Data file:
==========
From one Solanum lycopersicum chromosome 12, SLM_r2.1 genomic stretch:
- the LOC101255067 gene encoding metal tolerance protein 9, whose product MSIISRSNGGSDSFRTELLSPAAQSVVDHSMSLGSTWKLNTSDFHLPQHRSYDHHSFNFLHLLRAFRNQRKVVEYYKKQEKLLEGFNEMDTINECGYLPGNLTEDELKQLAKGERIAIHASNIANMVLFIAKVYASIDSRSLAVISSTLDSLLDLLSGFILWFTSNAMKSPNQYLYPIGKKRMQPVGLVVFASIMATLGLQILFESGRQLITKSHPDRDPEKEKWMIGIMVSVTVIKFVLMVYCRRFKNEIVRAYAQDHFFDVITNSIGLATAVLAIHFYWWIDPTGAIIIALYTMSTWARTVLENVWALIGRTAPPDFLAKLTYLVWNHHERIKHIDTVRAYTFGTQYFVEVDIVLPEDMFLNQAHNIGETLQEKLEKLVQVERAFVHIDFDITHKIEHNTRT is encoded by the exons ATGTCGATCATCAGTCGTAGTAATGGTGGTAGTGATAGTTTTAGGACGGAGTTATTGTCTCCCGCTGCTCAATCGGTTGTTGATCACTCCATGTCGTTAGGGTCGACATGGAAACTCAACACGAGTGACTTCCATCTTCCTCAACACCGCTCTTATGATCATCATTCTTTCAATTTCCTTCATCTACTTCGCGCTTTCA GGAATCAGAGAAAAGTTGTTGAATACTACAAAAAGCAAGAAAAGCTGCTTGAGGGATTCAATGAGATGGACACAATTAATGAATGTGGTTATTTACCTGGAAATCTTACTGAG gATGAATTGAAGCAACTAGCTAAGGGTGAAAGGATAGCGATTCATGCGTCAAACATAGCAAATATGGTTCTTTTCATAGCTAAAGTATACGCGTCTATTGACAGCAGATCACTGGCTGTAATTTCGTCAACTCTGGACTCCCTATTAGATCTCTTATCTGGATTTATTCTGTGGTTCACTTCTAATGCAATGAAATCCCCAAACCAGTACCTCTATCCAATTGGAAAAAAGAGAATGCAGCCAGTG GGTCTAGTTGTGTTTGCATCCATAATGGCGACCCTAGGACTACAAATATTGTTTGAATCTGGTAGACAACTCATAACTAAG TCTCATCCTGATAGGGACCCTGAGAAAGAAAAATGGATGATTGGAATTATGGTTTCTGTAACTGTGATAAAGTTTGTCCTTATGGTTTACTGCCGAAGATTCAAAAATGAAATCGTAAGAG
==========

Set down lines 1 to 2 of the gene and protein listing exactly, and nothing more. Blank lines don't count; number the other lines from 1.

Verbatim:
From one Solanum lycopersicum chromosome 12, SLM_r2.1 genomic stretch:
- the LOC101255067 gene encoding metal tolerance protein 9, whose product MSIISRSNGGSDSFRTELLSPAAQSVVDHSMSLGSTWKLNTSDFHLPQHRSYDHHSFNFLHLLRAFRNQRKVVEYYKKQEKLLEGFNEMDTINECGYLPGNLTEDELKQLAKGERIAIHASNIANMVLFIAKVYASIDSRSLAVISSTLDSLLDLLSGFILWFTSNAMKSPNQYLYPIGKKRMQPVGLVVFASIMATLGLQILFESGRQLITKSHPDRDPEKEKWMIGIMVSVTVIKFVLMVYCRRFKNEIVRAYAQDHFFDVITNSIGLATAVLAIHFYWWIDPTGAIIIALYTMSTWARTVLENVWALIGRTAPPDFLAKLTYLVWNHHERIKHIDTVRAYTFGTQYFVEVDIVLPEDMFLNQAHNIGETLQEKLEKLVQVERAFVHIDFDITHKIEHNTRT is encoded by the exons ATGTCGATCATCAGTCGTAGTAATGGTGGTAGTGATAGTTTTAGGACGGAGTTATTGTCTCCCGCTGCTCAATCGGTTGTTGATCACTCCATGTCGTTAGGGTCGACATGGAAACTCAACACGAGTGACTTCCATCTTCCTCAACACCGCTCTTATGATCATCATTCTTTCAATTTCCTTCATCTACTTCGCGCTTTCA GGAATCAGAGAAAAGTTGTTGAATACTACAAAAAGCAAGAAAAGCTGCTTGAGGGATTCAATGAGATGGACACAATTAATGAATGTGGTTATTTACCTGGAAATCTTACTGAG gATGAATTGAAGCAACTAGCTAAGGGTGAAAGGATAGCGATTCATGCGTCAAACATAGCAAATATGGTTCTTTTCATAGCTAAAGTATACGCGTCTATTGACAGCAGATCACTGGCTGTAATTTCGTCAACTCTGGACTCCCTATTAGATCTCTTATCTGGATTTATTCTGTGGTTCACTTCTAATGCAATGAAATCCCCAAACCAGTACCTCTATCCAATTGGAAAAAAGAGAATGCAGCCAGTG GGTCTAGTTGTGTTTGCATCCATAATGGCGACCCTAGGACTACAAATATTGTTTGAATCTGGTAGACAACTCATAACTAAG TCTCATCCTGATAGGGACCCTGAGAAAGAAAAATGGATGATTGGAATTATGGTTTCTGTAACTGTGATAAAGTTTGTCCTTATGGTTTACTGCCGAAGATTCAAAAATGAAATCGTAAGAG